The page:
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Who Invented Telegraph

Who Invented Telegraph

Samuel Morse invented the telegraph in 1837. He further worked on and developed the telegraph till the 1840s. Telegraph completely changed the way people far away from each other communicated. For long-distance communication, it transmitted electrical signals through a wire connected between stations. Additionally, Samuel Morse also helped the telegraph work efficiently by designing a code known as the Morse Code. It facilitated the transmission of complex messages by converting English alphabet letters into the code of dots and dashes.

What Led to the Invention of Telegraph

Samuel Morse was born in 1791. He met Charles Thomas Jackson in 1832 while returning from Europe. Michael Faraday had just invented the electromagnet and was a topic of discussion amongst the travelers while Morse was on the ship. Charles had good knowledge of electromagnetism which interested Morse. Morse then started performing experiments with Charles's electromagnet. While experimenting, he designed the concept of a single-wire telegraph, in which he discovered that it is possible to send messages over the wire.

Who Invented Telegraph

Early Long-Distance Communication

People used smoke signals, flags, lights, and drumbeats to communicate before telegraphing in many countries. Although this system was reliable, it had limitations like weather conditions and factors hindering visibility. Then, Semaphore was developed in the 1790s. It comprised of large arms which moved to signal letters and numbers. Along with these arms, it had two telescopes to see the other communicating station. Semaphore had similar shortcomings as the smoke signals and drum beats.

The invention of the electric telegraph then turned out to be a more reliable option. The invention of the battery and the magnetic needle that can be deflected by electric current led to the invention of a more sophisticated way of long-distance communication that is the electric telegraph.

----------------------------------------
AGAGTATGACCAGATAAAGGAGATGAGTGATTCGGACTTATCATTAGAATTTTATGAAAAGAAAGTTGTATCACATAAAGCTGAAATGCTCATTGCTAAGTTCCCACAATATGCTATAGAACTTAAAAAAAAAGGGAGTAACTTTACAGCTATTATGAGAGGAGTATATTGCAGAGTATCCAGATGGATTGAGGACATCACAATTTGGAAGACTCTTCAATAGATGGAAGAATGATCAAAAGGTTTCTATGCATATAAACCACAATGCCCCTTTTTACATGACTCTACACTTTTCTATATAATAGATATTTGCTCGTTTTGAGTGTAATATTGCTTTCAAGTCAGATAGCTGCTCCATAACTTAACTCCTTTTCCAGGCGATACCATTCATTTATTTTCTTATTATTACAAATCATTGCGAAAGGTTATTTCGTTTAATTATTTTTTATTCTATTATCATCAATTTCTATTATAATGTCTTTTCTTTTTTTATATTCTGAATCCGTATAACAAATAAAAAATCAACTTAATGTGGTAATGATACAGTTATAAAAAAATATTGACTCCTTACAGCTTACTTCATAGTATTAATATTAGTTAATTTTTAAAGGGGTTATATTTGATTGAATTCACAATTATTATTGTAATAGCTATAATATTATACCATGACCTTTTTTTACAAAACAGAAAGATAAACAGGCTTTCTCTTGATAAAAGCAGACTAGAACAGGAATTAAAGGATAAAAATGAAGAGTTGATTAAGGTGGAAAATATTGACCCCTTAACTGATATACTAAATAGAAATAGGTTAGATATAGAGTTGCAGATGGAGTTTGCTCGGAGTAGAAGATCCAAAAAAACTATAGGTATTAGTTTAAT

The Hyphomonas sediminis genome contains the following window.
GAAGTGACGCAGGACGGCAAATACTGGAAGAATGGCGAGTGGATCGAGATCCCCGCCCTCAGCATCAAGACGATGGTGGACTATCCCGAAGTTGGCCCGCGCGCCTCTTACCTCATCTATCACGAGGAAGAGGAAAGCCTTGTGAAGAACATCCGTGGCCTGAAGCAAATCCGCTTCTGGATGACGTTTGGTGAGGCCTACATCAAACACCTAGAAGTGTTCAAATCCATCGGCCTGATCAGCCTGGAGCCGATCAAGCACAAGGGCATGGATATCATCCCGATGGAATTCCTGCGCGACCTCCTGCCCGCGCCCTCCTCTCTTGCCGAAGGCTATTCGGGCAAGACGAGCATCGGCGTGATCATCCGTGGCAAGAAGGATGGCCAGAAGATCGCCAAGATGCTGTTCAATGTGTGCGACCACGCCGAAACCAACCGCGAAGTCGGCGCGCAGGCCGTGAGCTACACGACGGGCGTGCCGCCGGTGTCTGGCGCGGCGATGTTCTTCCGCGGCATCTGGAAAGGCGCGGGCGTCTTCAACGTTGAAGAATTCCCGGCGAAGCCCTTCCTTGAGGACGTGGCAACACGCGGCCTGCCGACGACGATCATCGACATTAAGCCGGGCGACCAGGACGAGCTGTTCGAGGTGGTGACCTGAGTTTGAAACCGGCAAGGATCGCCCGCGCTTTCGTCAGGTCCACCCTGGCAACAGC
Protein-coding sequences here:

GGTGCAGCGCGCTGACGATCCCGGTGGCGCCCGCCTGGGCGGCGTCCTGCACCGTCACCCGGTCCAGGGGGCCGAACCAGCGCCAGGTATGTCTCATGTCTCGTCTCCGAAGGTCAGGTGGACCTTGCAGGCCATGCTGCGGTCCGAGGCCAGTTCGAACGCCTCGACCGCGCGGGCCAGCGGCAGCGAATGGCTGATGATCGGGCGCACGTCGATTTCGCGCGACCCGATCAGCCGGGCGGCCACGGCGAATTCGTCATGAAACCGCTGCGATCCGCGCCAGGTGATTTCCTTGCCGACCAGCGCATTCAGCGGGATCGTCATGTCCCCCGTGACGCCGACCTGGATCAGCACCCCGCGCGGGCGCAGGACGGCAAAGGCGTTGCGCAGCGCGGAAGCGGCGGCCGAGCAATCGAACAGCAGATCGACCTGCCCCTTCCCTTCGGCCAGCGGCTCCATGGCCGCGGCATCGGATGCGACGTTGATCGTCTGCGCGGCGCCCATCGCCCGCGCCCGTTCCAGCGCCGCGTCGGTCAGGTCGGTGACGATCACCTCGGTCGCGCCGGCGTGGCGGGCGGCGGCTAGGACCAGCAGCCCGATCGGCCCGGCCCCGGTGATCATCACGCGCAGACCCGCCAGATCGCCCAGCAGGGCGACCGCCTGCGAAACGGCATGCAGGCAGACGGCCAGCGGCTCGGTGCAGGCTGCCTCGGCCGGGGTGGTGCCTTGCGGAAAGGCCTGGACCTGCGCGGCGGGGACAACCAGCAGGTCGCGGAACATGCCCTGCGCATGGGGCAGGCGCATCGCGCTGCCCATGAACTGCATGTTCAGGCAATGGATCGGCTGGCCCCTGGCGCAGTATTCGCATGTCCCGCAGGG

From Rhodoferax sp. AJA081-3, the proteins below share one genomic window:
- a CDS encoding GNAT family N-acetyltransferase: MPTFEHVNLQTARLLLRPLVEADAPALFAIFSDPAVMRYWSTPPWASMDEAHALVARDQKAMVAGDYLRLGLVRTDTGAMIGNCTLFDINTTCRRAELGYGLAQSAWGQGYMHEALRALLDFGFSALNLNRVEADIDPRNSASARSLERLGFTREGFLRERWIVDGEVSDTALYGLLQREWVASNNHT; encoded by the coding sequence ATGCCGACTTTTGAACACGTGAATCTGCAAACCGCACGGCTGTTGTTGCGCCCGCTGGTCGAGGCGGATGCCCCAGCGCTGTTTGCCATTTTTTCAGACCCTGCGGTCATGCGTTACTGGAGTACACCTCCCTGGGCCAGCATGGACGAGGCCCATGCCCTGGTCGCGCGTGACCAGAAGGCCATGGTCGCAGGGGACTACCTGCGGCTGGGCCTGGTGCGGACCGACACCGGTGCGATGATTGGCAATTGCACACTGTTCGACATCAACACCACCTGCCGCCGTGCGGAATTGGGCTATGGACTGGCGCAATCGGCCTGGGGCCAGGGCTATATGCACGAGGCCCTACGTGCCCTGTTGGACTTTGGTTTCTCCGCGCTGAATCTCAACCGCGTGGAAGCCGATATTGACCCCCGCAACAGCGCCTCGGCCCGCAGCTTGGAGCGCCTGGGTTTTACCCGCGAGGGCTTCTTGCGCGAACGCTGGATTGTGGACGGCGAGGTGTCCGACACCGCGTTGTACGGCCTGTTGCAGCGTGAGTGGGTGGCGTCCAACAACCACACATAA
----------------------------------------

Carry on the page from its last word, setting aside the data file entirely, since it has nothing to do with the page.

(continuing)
Many researchers began experimenting, and some found a way to better communication systems. Sir William Cooke and Wheatstone designed a telegraph consisting of five magnetic needles projected towards the letter and numbers. Morse developed a single wire circuit telegraph along with Leonard Gale and Alfred Vail. Leonard Gale knew Joseph Henry's electrical work, which included ringing a bell at a distance by opening and closing a circuit. Alfred Vail was a technician. Together with the help of Gale and Vail, Henry's article helped Morse achieve success in inventing the telegraph.

The Morse Code

In the 1830s, Morse and Vail developed the Morse code to facilitate electric signal transmission across the wires. The Morse code converted the letters and numbers into dots and dashes such that the message can be read easily. Dots were short marks, and the dashes were long marks, which were assigned depending on the frequency of the letter or number. More frequently used letters had more accessible code as compared to the less frequent ones. The code is then rendered on paper before it is translated to English again.

Success and Downfall of Telegraph System

The first telegraph system was set up between Washington D.C. and Baltimore, Maryland. Funded by U.S. Congress, this system was set up and tested by Morse and Vail in 1843. The first message through telegraph was sent on May 24, 1844, and read,"What hath God wrought!". Subsequently, the innovations and development in the telegraph took place. One of the developments was by Ezra Cornell, and it was of good quality insulating telegraph wires. Another was the Quadruplex system which allowed to send four messages altogether through the same wire.

Telegraph soon became popular among the people as it was fast, convenient, and accessible. However, more stations were required for the success and easy transmission of messages. Soon cities were connected and the Atlantic coast, after which wires would record messages in dots and dashes. The Western Union Telegraphy Company laid the first transcontinental telegraph line.

Impact of Telegraph

The electric telegraph affected lives significantly. It had an enormous impact on wars, journalism, and business. The news could travel faster than before because of the telegraph.

However, new technologies similar to the telegraph soon started emerging. Over the years, these technologies overrode the telegraph, making it the least used means for long-distance communication. Although it is no more used as a means of communication, the telegraph connected people when no advanced technologies were available.

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